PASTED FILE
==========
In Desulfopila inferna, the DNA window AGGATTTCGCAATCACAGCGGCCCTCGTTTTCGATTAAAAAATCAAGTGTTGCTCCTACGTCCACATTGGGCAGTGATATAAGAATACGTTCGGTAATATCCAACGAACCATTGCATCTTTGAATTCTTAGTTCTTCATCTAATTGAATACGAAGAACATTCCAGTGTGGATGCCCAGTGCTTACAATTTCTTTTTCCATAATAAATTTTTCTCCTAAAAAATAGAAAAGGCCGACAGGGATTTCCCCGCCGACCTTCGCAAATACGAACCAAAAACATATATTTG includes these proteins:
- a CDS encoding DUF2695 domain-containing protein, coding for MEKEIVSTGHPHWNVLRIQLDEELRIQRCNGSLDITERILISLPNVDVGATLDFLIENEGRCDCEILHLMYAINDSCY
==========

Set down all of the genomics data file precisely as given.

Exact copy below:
In Desulfopila inferna, the DNA window AGGATTTCGCAATCACAGCGGCCCTCGTTTTCGATTAAAAAATCAAGTGTTGCTCCTACGTCCACATTGGGCAGTGATATAAGAATACGTTCGGTAATATCCAACGAACCATTGCATCTTTGAATTCTTAGTTCTTCATCTAATTGAATACGAAGAACATTCCAGTGTGGATGCCCAGTGCTTACAATTTCTTTTTCCATAATAAATTTTTCTCCTAAAAAATAGAAAAGGCCGACAGGGATTTCCCCGCCGACCTTCGCAAATACGAACCAAAAACATATATTTG includes these proteins:
- a CDS encoding DUF2695 domain-containing protein, coding for MEKEIVSTGHPHWNVLRIQLDEELRIQRCNGSLDITERILISLPNVDVGATLDFLIENEGRCDCEILHLMYAINDSCY